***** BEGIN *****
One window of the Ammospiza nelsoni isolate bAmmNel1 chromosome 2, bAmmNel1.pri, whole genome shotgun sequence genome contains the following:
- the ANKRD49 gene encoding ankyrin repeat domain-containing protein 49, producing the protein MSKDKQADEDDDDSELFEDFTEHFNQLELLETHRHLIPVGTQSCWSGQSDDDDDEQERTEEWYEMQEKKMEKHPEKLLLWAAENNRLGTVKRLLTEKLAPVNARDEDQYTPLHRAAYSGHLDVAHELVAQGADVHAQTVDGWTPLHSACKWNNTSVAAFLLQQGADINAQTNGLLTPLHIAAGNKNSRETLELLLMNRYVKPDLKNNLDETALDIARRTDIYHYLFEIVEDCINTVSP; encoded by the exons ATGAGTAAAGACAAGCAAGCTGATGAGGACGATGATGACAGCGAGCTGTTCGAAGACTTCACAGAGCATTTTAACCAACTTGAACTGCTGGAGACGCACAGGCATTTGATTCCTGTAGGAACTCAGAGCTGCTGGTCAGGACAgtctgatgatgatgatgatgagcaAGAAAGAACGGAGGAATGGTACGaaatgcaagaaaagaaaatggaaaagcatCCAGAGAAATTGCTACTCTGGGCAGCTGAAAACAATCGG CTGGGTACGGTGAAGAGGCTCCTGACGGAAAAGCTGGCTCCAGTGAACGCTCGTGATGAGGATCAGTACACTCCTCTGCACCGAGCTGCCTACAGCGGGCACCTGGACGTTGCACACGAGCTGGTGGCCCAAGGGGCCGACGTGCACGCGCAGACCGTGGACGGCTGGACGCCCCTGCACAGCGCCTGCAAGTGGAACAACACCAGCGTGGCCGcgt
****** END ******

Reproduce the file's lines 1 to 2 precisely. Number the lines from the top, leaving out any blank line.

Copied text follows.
One window of the Ammospiza nelsoni isolate bAmmNel1 chromosome 2, bAmmNel1.pri, whole genome shotgun sequence genome contains the following:
- the ANKRD49 gene encoding ankyrin repeat domain-containing protein 49, producing the protein MSKDKQADEDDDDSELFEDFTEHFNQLELLETHRHLIPVGTQSCWSGQSDDDDDEQERTEEWYEMQEKKMEKHPEKLLLWAAENNRLGTVKRLLTEKLAPVNARDEDQYTPLHRAAYSGHLDVAHELVAQGADVHAQTVDGWTPLHSACKWNNTSVAAFLLQQGADINAQTNGLLTPLHIAAGNKNSRETLELLLMNRYVKPDLKNNLDETALDIARRTDIYHYLFEIVEDCINTVSP; encoded by the exons ATGAGTAAAGACAAGCAAGCTGATGAGGACGATGATGACAGCGAGCTGTTCGAAGACTTCACAGAGCATTTTAACCAACTTGAACTGCTGGAGACGCACAGGCATTTGATTCCTGTAGGAACTCAGAGCTGCTGGTCAGGACAgtctgatgatgatgatgatgagcaAGAAAGAACGGAGGAATGGTACGaaatgcaagaaaagaaaatggaaaagcatCCAGAGAAATTGCTACTCTGGGCAGCTGAAAACAATCGG CTGGGTACGGTGAAGAGGCTCCTGACGGAAAAGCTGGCTCCAGTGAACGCTCGTGATGAGGATCAGTACACTCCTCTGCACCGAGCTGCCTACAGCGGGCACCTGGACGTTGCACACGAGCTGGTGGCCCAAGGGGCCGACGTGCACGCGCAGACCGTGGACGGCTGGACGCCCCTGCACAGCGCCTGCAAGTGGAACAACACCAGCGTGGCCGcgt